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with all his great career before him. The conversation between the two was cut short by the English monosyllable, "Sharp," ringing through the air. That, it seems, is the slang word indicating the approach of the royal lady. Herr von Bismarck heard the cry, knew its official significance-in Lord Granville's words describing the scene with numorous simplicity-"took one dive into the shrubbery as if into a lake, and so completely vanished from my view for ever." Before that disappearance Bismarck had summed up to the British diplomatist his im pressions of the Prince Consort's character in the words: "The most remarkable combination of an entire absence of self-consciousness with personal dignity and intellectual power that I have ever seen among those born in the purple." Prince Albert died while the present writer was finishing his first term at Oxford. One's earlier reminiscences of that particular royalty who did more than any other individual of his day to educate English taste, as well as to affect the whole ordering of English life, must be rather of an impersonal sort. They were, indeed, of the sort which might have been conveyed by the small cartoons and the underlying legends in Punch; they therefore belong to most Englishmen old enough to recall the youth of the Prince of Wales. One heard much of the Prince Consort's punctilious insistence on all details of court etiquette, be the occasion levee at St. James's, a visit to the opera, or an investiture of knighthood at Windsor. Most of the anecdotes, whose name was legion, illustrating this supposed attribute were probably apocryphal; they need not be revived, especially in a periodical published in the capital of the country where the real Prince Consort was perhaps better known than he ever became south of the Tweed.
The earliest, if not the only, recollection of the husband of the Queen now occurring to me illustrates so aptly one portion of the estimate of him formed by Bismarck, and tends to correct so many misconceptions, that it is worth giving here. The Prince Consort's services to court economy and the better keeping up of the court establishment are familiar to all who care to know them from Sir Theodore Martin's biography. Less, or rather nothing, has yet been written about the personal interest taken by the Prince Consort in reorganizing the western heritage of his eldest son; in improving the collection of the revenues or the administration of the Stannaries Courts of the Duchy of Cornwall. While these improvements were being planned and carried out during the late fifties and the early sixties, it was the lot of this writer to be passing his young days in the extreme west of England. Than his old friend, the late Henry Sewell Stokes, no one was a better judge of administrative ability, or knew practically more of the working of the local judicature courts within the province giving a title to the Queen's eldest son. Even the official chronicle of the movements of the Prince Consort would be searched in vain for a record of the visits he paid to the west during several years, and especially about the time when the Prince of Wales was within sight of his majority. On these occasions the Queen's husband travelled with very little state. He seemed often to have with him no one but a private secretary and a body servant. During such a visit as this the I'rince had made an excursion, certainly with only one of his suite, to the neighborhood of Torquay. Within a few miles of that place is the ruined Abbey of Berry Pomeroy, actually in or very near to the rich pasture grounds watered by the prettiest of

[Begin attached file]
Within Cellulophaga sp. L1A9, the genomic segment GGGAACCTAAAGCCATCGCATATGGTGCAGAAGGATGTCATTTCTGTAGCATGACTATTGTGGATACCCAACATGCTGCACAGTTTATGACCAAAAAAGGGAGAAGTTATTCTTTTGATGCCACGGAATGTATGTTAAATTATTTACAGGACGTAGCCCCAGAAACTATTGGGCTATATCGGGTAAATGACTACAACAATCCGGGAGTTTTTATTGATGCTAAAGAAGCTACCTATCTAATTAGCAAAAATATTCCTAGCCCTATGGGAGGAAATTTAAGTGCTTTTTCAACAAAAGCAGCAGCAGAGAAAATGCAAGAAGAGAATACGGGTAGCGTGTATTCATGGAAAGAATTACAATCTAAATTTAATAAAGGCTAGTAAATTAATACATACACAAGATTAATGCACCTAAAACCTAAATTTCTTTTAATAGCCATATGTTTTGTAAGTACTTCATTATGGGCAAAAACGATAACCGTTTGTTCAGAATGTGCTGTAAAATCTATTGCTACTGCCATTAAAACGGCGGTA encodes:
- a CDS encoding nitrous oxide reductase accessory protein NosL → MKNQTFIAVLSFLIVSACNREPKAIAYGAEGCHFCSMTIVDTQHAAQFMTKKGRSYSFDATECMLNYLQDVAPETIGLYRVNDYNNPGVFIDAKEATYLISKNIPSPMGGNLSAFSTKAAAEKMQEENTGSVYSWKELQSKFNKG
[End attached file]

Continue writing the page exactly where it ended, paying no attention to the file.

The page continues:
western streams, the river Dart. In the days now spoken of, the whole of this region was dotted by small farms, the farmhouse itself being very often a mere cottage, and the farmer being a laborer as well. The production of the thick clotted cream, called on one side of the Tamar, Devonshire, and on the other side Cornish, was and is among the native industries of these parts. The mode of preparation is the heating of the unskimmed milk in a broad and moderately deep pan over a wood fire on the hearth. The Prince Consort would seem to have watched, as he watched everything, this process in the farmhouses between Mount's Bay and Land's End, where his son's property chiefly lay. Strolling now near the abbey ruins just mentioned, the Prince passed a cottage farm, whose door was open, and on whose hearth was the clotted cream apparatus already named. It was in charge of a very small child, who could scarcely support the ladle with which she had presently to skim the contents of the very big pan. Visibly perplexed at the domestic task set her, the infant-for she was little more was about to give it up in tears of despair, when she heard a kind voice, as of some one approaching her: "Little girl, I understand all this, and I will help you." It was the husband of the Queen, who had quietly entered, and who straightway began to show more practical knowledge of this hearthside business than had been displayed by another Anglo-Saxon royalty some centuries earlier, the King Alfred, who did not properly tend in the Athelney cottage the baking of the historic cakes.
This aptitude for the practical mastering of the details of any business, great or small, public or private, amounting with the Prince Consort to genius, has notoriously descended from father to son. A single instance,